I recently lost my last pair of grandparents (Grampa Mac in February and Gramma Ruth in March - they loved each other so much that she wasn't more than 2 weeks behind him), so like Shelby this thread is making me tear up a little...
On my father's side, I had extremely Scottish grandparents. From my Gran Kat (after whom I am named), who would only let her granddaughters in the kitchen while she was cooking (lucky me - I was the only one she had!) I have Scones, Oatcakes, Honey Cakes, Black Fruitcakes, and my favourite method for macaroni and cheese casserole. Although I paid very close attention I will never be able to roast meats the way she did: she was an absolute master and even 20 years on I'm still trying to get my lamb to turn out the way hers did. Gran was kind of heck on veggies, though - she put everything except perhaps neeps a mashie - through the blander, because apparently it wasn't veg until it was an unidentifiable greenish moosh. I used to have bets with my (all male) cousins at holiday dinners about what that green goop was when it started - brussel sprouts? broccoli? beans? and since they never caught on that I was allowed in the kitchen, I always won the best prizes out of the Christmas crackers my uncle made. I also have, when I want to use it, Gran's broad Glaswegian accent.
From Gramp Rollie, I have a taste for finer Scotches and the conviction that a shot a day will keep the doctor away (it does, and it did for him - he was well on into his 80s when he passed, and peacefully). I've also got his methods for yeasted cakes, which was about the only thing he was permitted to do in the kitchen besides heavy lifting.
On my mother's side, I had third-generation Scottish grandparents. From Gramma Ruth (after whom I am thankfully not named), I have recipes for waffles, pancakes, and all manner of quick breads. Gramma Ruth was not a salt chef at all, and I remember in particular spam fritters that even the dog wouldn't eat. Grampa Mac was the better cook. From my great aunts and Gramma's cookbooks from her own mother and grandmother, I have everything I ever needed to know about yeast breads. The honey whole wheat loaves that I bake are from my recently departed Great Aunt Rosalind, Ruth's sister.
From my Grampa Mac, who apparently started feeding me butter tarts before I had teeth to chew the raisins, I have a raging sweet tooth, the conviction that even stale bread is edible if I have a full bowl of maple syrup to dip it into. I have and frequently exercise his recipes for butter tarts (what else!?!), taffy, fudge, caramels, and other assorted sweets. I also have the tried and true methods for grilling elk, moose, and bear, and my favourite methods for cast-iron cooking. Grampa also gave me a spirit of adventurousness in the kitchen - he'd often open up the icebox and pull out random stuff and then we'd have a day of turning it into dinner. He taught me that anything is possible as long as you have salt, pepper, and parsley in the pantry.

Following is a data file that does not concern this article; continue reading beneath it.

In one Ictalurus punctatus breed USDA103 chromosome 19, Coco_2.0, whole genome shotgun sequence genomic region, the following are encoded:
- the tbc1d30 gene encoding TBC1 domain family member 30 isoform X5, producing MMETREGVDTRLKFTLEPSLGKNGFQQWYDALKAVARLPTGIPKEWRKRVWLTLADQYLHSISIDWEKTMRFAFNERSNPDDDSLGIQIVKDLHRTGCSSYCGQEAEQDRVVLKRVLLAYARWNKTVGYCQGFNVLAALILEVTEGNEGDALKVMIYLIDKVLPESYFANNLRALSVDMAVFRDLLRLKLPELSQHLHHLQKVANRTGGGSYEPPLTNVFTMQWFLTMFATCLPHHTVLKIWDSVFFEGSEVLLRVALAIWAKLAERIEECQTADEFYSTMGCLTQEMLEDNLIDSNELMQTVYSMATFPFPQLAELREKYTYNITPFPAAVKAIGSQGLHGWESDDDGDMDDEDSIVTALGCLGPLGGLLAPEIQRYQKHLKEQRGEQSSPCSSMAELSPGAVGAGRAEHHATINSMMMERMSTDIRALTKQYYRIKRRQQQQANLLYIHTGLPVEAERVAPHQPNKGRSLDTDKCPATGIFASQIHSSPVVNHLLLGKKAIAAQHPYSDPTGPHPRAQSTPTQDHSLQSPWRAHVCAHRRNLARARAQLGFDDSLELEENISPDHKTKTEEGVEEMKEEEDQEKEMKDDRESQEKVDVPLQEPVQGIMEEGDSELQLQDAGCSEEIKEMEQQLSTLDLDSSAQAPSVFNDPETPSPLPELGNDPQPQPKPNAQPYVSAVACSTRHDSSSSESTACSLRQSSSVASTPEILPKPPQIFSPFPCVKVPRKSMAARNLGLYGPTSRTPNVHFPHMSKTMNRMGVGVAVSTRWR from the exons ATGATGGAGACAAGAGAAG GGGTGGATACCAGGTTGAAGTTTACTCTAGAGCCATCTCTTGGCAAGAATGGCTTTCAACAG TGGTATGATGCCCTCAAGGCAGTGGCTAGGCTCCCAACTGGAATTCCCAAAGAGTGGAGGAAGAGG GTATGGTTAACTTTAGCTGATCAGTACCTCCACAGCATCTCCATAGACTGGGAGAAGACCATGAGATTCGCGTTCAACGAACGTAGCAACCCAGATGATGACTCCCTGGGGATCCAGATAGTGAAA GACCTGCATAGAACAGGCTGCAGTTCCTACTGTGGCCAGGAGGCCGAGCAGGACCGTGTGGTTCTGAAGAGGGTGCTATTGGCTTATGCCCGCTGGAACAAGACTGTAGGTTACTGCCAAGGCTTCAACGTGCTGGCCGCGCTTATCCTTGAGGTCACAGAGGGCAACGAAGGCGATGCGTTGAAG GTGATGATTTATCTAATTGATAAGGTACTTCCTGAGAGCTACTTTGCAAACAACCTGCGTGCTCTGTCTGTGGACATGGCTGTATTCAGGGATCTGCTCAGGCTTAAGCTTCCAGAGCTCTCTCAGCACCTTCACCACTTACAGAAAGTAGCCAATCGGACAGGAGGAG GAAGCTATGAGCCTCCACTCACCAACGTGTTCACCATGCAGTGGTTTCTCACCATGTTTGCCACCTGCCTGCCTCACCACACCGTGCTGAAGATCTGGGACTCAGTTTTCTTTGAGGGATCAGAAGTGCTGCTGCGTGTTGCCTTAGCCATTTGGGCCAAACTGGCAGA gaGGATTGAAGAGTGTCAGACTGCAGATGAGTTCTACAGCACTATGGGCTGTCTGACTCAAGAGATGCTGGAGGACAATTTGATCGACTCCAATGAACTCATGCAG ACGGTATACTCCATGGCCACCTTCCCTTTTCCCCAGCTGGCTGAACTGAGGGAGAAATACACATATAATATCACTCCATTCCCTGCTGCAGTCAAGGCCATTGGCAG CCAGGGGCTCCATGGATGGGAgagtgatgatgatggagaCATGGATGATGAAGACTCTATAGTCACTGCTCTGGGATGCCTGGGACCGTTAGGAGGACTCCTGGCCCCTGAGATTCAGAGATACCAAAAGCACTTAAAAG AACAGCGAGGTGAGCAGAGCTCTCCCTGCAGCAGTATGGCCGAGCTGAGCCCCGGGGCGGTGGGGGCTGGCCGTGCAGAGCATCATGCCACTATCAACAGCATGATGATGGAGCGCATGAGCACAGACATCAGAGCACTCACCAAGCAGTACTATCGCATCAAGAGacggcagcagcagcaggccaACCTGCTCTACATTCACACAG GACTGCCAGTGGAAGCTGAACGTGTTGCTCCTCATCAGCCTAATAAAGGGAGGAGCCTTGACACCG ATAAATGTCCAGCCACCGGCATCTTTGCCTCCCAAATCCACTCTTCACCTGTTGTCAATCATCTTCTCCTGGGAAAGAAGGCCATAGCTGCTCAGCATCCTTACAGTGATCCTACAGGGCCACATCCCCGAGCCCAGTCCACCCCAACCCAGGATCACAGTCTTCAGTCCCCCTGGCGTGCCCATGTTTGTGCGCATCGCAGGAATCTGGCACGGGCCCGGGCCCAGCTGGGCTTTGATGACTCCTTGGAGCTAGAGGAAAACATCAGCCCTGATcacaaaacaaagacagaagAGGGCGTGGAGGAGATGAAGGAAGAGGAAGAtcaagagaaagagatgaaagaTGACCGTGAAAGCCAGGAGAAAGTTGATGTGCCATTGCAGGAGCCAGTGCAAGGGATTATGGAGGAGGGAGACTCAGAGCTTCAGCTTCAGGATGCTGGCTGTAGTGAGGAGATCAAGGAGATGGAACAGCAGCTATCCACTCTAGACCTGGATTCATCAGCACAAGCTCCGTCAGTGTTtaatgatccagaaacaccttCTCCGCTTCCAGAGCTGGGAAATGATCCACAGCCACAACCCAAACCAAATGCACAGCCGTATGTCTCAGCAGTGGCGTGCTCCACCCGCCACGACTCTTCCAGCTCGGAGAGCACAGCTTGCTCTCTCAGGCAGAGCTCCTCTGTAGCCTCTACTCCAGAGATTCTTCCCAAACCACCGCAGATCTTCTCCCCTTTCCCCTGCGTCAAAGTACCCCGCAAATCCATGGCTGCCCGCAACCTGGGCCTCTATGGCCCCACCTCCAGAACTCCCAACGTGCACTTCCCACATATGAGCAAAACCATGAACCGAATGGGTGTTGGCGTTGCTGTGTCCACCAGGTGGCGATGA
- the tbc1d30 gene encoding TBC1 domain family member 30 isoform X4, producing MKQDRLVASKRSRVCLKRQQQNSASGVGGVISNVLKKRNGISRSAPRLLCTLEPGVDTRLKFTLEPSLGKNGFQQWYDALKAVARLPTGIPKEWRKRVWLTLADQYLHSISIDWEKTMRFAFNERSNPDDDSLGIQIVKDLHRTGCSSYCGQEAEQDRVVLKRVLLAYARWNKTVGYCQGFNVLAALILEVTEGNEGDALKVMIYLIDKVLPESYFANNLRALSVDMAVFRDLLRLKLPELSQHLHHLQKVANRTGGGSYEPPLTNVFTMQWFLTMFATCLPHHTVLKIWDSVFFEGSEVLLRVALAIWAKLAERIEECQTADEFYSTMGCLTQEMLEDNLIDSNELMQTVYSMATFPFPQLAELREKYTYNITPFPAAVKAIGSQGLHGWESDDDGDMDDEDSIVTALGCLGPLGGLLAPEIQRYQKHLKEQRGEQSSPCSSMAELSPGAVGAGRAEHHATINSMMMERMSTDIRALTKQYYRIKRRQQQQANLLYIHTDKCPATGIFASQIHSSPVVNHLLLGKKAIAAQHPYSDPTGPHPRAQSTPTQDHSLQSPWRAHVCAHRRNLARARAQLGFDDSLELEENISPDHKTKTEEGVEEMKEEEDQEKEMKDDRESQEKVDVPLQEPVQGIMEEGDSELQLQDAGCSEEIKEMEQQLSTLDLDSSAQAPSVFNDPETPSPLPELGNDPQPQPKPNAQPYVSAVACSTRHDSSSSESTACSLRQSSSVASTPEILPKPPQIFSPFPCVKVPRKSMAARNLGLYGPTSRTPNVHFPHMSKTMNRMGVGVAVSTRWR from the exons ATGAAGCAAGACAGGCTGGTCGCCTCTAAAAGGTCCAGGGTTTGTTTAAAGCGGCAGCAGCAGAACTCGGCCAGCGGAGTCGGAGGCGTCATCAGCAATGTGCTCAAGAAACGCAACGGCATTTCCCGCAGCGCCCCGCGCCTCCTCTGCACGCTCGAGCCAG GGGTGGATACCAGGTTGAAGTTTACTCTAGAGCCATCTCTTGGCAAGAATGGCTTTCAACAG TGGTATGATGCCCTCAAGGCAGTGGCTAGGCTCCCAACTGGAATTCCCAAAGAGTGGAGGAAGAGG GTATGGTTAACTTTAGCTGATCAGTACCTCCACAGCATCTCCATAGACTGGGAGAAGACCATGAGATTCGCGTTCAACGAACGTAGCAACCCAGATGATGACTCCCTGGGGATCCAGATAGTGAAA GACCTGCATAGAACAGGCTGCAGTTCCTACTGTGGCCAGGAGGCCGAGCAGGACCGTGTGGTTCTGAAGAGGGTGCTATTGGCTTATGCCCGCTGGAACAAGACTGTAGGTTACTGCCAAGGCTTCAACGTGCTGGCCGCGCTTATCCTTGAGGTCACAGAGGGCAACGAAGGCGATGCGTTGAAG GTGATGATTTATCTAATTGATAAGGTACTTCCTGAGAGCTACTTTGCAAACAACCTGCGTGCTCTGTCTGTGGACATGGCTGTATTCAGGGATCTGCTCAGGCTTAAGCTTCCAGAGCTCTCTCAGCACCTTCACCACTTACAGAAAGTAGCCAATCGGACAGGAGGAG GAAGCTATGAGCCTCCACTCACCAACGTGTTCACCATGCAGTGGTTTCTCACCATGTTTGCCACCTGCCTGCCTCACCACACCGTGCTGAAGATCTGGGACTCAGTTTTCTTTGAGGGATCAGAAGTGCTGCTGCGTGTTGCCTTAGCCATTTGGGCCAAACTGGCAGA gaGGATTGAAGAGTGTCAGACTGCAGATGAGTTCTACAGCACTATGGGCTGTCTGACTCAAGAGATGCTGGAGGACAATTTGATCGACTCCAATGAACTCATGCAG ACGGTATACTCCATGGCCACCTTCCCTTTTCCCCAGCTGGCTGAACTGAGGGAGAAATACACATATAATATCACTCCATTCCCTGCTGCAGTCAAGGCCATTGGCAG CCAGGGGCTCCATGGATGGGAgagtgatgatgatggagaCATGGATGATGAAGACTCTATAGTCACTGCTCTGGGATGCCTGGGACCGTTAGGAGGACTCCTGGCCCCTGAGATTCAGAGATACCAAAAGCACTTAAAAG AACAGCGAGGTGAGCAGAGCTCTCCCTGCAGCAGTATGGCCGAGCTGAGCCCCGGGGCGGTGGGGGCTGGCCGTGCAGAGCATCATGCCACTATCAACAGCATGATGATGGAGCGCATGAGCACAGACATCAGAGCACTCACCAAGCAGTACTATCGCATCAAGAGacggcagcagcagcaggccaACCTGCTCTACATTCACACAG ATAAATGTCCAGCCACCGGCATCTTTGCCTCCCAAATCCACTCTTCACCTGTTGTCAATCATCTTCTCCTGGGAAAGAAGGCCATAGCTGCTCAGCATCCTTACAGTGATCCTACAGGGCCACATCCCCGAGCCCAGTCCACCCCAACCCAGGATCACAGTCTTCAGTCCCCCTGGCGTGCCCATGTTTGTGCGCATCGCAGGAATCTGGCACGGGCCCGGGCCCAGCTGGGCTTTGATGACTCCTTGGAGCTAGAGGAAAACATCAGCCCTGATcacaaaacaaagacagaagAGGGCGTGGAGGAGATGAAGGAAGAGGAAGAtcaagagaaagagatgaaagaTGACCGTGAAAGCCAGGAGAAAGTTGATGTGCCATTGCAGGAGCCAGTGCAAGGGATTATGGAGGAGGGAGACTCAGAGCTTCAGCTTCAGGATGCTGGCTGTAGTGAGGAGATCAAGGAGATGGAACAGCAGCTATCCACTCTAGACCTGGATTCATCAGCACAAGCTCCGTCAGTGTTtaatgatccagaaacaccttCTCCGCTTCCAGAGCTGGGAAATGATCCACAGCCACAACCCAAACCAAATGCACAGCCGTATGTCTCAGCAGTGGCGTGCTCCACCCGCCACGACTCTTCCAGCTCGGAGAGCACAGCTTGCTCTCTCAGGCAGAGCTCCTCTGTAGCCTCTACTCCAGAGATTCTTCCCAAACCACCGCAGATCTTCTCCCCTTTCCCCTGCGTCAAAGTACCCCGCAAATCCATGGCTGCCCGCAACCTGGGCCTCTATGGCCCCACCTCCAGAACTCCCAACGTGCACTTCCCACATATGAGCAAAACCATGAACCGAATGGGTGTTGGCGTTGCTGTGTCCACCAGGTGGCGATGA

From all four of these, I got the Calvinist work ethic. In the kitchen, it means I'm stubbornly hardworking past the point of most folks' endurance because I'd prefer to fall into bed honestly exhausted than simply tired from a day's work.
On my stepdad's side, I had a Polish Gypsy oma, who was his great-aunt. From Oma Salome, I learned about pickling, preserves, black breads, overnight breads, and that no breakfast is complete without kielbasa (something I now sorely miss in Ecuador). She also taught me that kohlrabi is best raw with a little dish of salt, and that if you can find sweet red onions, they're just as good for eating out of hand as apples are. I'm convinced that Oma Salome only passed away because the doctors told her she had to stop doing this.
EDIT - And because my family's definition of "family" has always been very broad, I'd be remiss if I didn't mention Grandma Wendy in Northern Alberta, who adopted me into her northern Cree band and taught me that bannock is best when fried in about 2 feet of pig drippings, and that wild strawberries or blueberries are always, always worth the effort, before booting me out of the kitchen to go play with the boys; here in Ecuador Grandma Fidelina, who has taught me so much about Ecuadorian cooking and customs and who still smacks my hand with a wooden spoon if I reach for the quimbolitos before they're fully cooked; Grandma Dorila, who taught me that anything I catch in the river can handily be cooked in heliconia leaves as long as I can find garlic or garlic vines; and Grandma Blanca, who showed me that fresh-milled corn is so much better, even if my arms feel like they're going to fall off when it comes time to make the humitas.
Edited by Panaderia Canadiense, 23 November 2013 - 05:47 AM.